When the opening band finished, I wanted to disappear. I wanted to take a taxi back to Wincroft, climb into my dad’s truck, drive off, and never look back. What had I expected—for the truth to be right there, obvious as a giant weed growing among tulips, waiting for me to yank it out?

But I stayed. I stayed for the next band, the band after that. I drank the Moscow Mules Whitley put in front of me. I let Kipling pull me to my feet, and I danced the Charleston with him, and the fox-trot, letting him spin me into the beach bums, and the prep­sters, and the Harley-heads under the shaking paper lanterns and posters of sunken ships.

Just a little while longer, I kept thinking, and I’ll bring up Jim.

When the next band finished, Whitley wanted to go back to Wincroft, only no one could find Cannon. As it turned out, he was in the bar’s back alley, helping a girl who’d had too much to drink and was passed out by the fire exit.

“Here comes Lancelot,” said Whitley.

Perched along the railing, we watched while Cannon tracked down—with the efficiency of a lobbyist working Capitol Hill—the girl’s missing friends, purse, sandals, and iPhone. He even located her hair clip, which he used to gently pin back her hair so she’d stop throwing up on it, which led the girl’s newly located, equally drunk friends to stare up at him in wonder.

“Are you human, dude?”

“Do you have a girlfriend?”

“Who are you?”

Cannon ran a hand through his hair. “I’m Batman.”

“Here we go again,” sighed Whitley.

Cannon was not handsome. He was slight, with dirty blond hair and pale, out-of-focus features. But he had atomic intensity, which never failed to shock and awe when unleashed upon the world. Moving like a highly charged ion, capable as a machine gun, the first week of freshman year Cannon hacked Darrow’s intranet to display its flaws (becoming the school’s de facto tech guru). He revamped the decrepit sculpture garden and the wres­tling gym. He was class president, and organized marches, marathons, and fund-raisers for endangered species and girls’ rights. Cannon was the first to admit that his outgoing, sociable nature and activism was compensation for being a tongue-tied computer geek as a child, worshipping Spielberg movies, eighties pop songs by the Cure, and Ray Kurzweil, no friends to speak of but an imag­inary fly named Pete who lived inside his computer. He was ad­opted, raised by a single mother, a judge in the superior court of California. And while at first glance having Whitley Morrow as his girlfriend—besting Darrow’s country club boys who were IIIs and had middle names like Chesterton—seemed like a mistaken case of the princess accidentally ending up with the sidekick, the more you knew Cannon, the more you realized the role of prince was far too trivial for him. He was the king—at least, that was what he was aiming for. He was the most silently ambitious person I’d ever met.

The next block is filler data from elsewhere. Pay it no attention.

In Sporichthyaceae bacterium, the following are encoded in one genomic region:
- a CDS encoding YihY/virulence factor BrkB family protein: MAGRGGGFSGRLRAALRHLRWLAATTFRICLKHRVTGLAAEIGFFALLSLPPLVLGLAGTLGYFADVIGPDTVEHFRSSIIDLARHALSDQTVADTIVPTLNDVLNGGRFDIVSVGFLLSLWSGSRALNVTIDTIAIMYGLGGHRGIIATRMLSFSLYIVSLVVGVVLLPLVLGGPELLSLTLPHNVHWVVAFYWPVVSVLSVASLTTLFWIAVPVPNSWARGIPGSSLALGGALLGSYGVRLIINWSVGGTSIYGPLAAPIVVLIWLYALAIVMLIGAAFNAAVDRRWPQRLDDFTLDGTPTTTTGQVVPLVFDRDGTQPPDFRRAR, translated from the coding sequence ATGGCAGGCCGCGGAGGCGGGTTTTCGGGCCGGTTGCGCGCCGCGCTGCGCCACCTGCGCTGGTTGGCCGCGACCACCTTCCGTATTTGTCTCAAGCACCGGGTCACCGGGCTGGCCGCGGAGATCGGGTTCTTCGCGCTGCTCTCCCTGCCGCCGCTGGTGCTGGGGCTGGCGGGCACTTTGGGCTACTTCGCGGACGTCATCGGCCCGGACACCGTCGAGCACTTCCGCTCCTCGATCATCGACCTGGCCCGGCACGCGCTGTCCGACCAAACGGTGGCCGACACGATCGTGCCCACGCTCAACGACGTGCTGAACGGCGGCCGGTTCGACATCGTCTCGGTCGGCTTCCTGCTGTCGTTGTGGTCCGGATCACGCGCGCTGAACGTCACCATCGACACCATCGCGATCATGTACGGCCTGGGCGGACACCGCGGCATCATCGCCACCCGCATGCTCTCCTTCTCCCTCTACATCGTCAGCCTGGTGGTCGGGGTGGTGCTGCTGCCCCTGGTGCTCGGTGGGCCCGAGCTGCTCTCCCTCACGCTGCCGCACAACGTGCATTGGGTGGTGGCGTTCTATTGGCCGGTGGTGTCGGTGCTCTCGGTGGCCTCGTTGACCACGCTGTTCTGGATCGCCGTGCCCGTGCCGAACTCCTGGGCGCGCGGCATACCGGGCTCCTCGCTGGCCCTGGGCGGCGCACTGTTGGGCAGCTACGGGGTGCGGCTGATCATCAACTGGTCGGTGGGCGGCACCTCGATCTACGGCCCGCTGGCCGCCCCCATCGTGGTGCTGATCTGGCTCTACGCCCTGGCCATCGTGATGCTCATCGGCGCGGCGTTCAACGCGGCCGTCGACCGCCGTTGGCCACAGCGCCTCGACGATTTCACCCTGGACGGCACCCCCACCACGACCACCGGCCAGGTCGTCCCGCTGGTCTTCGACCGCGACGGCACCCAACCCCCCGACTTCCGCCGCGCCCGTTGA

“Any more distressed damsels you need to save?” Whitley asked as Cannon strode back over, having helped the girl and her stumbling friends into an Uber.

He held out his arms in mock triumph. “The bartender looks like he’s coming down with a head cold. But no. My work here is done.”

“Thank the Lord, ’cause I need my beauty sleep,” said Kip with a yawn.

We piled into the Jaguar.

The problem was, no matter how many times Whitley pressed the buttons on the console screen, the convertible top wouldn’t go up. It wouldn’t go up manually either.

Cannon volunteered to drive, but Whitley insisted. It began to pour, so hard there was more rain in the air than air. The thirty-five-minute ride home was this terrible ordeal, all of us in the backseat hunched together, drunk and freezing. At one point Martha threw up all over her feet, all of us shivering under E.S.S. Burt’s creepy London Fog trench coat, which Whitley had found in the trunk. Whitley began to cry that she couldn’t see the road. Tearing around a curve, we nearly collided with a tow truck.

The driver blared his horn. Whitley jerked the wheel, tires screeching. Everyone screamed as we barreled off the road, bounc­ing to a halt in a ditch, Kip hitting his head on the seat. Killing the engine, Whitley started to sob, screaming at Cannon that it was all his fault, that as always he’d needed to impress a bunch of girls just to massage his screaming insecurity for five minutes and now we’d almost died. She snatched his baseball cap off his head and threw it into the dark. Then she scrambled out, shouting that she was finding her own ride home, running into the woods. I sensed her tantrum had to do with the rain and almost ending up in a car accident—but also with me, how I’d shown up out of the blue.